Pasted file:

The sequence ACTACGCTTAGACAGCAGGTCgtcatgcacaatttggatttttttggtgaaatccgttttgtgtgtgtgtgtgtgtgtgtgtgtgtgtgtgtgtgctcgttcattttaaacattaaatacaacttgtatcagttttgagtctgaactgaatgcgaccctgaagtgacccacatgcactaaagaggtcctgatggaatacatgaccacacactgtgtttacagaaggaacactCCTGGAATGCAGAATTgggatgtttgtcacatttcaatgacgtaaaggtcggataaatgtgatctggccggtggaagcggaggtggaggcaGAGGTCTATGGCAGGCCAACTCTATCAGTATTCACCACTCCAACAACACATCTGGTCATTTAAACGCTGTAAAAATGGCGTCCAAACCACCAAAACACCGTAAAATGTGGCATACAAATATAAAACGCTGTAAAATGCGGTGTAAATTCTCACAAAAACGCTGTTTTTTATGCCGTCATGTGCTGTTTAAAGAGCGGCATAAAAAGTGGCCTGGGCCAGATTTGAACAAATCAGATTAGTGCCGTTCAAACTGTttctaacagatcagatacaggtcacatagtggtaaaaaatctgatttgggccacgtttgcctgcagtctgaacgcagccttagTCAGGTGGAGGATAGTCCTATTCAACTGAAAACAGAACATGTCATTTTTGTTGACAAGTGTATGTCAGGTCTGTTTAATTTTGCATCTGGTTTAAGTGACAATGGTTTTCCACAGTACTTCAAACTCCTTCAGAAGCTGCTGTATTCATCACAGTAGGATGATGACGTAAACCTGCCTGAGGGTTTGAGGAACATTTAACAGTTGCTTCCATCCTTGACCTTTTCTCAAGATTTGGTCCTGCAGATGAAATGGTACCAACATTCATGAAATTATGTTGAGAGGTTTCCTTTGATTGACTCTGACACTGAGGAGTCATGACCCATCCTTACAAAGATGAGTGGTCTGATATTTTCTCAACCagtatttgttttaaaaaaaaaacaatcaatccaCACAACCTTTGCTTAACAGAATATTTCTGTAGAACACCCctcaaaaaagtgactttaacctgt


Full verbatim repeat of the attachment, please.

The sequence ACTACGCTTAGACAGCAGGTCgtcatgcacaatttggatttttttggtgaaatccgttttgtgtgtgtgtgtgtgtgtgtgtgtgtgtgtgtgtgctcgttcattttaaacattaaatacaacttgtatcagttttgagtctgaactgaatgcgaccctgaagtgacccacatgcactaaagaggtcctgatggaatacatgaccacacactgtgtttacagaaggaacactCCTGGAATGCAGAATTgggatgtttgtcacatttcaatgacgtaaaggtcggataaatgtgatctggccggtggaagcggaggtggaggcaGAGGTCTATGGCAGGCCAACTCTATCAGTATTCACCACTCCAACAACACATCTGGTCATTTAAACGCTGTAAAAATGGCGTCCAAACCACCAAAACACCGTAAAATGTGGCATACAAATATAAAACGCTGTAAAATGCGGTGTAAATTCTCACAAAAACGCTGTTTTTTATGCCGTCATGTGCTGTTTAAAGAGCGGCATAAAAAGTGGCCTGGGCCAGATTTGAACAAATCAGATTAGTGCCGTTCAAACTGTttctaacagatcagatacaggtcacatagtggtaaaaaatctgatttgggccacgtttgcctgcagtctgaacgcagccttagTCAGGTGGAGGATAGTCCTATTCAACTGAAAACAGAACATGTCATTTTTGTTGACAAGTGTATGTCAGGTCTGTTTAATTTTGCATCTGGTTTAAGTGACAATGGTTTTCCACAGTACTTCAAACTCCTTCAGAAGCTGCTGTATTCATCACAGTAGGATGATGACGTAAACCTGCCTGAGGGTTTGAGGAACATTTAACAGTTGCTTCCATCCTTGACCTTTTCTCAAGATTTGGTCCTGCAGATGAAATGGTACCAACATTCATGAAATTATGTTGAGAGGTTTCCTTTGATTGACTCTGACACTGAGGAGTCATGACCCATCCTTACAAAGATGAGTGGTCTGATATTTTCTCAACCagtatttgttttaaaaaaaaaacaatcaatccaCACAACCTTTGCTTAACAGAATATTTCTGTAGAACACCCctcaaaaaagtgactttaacctgt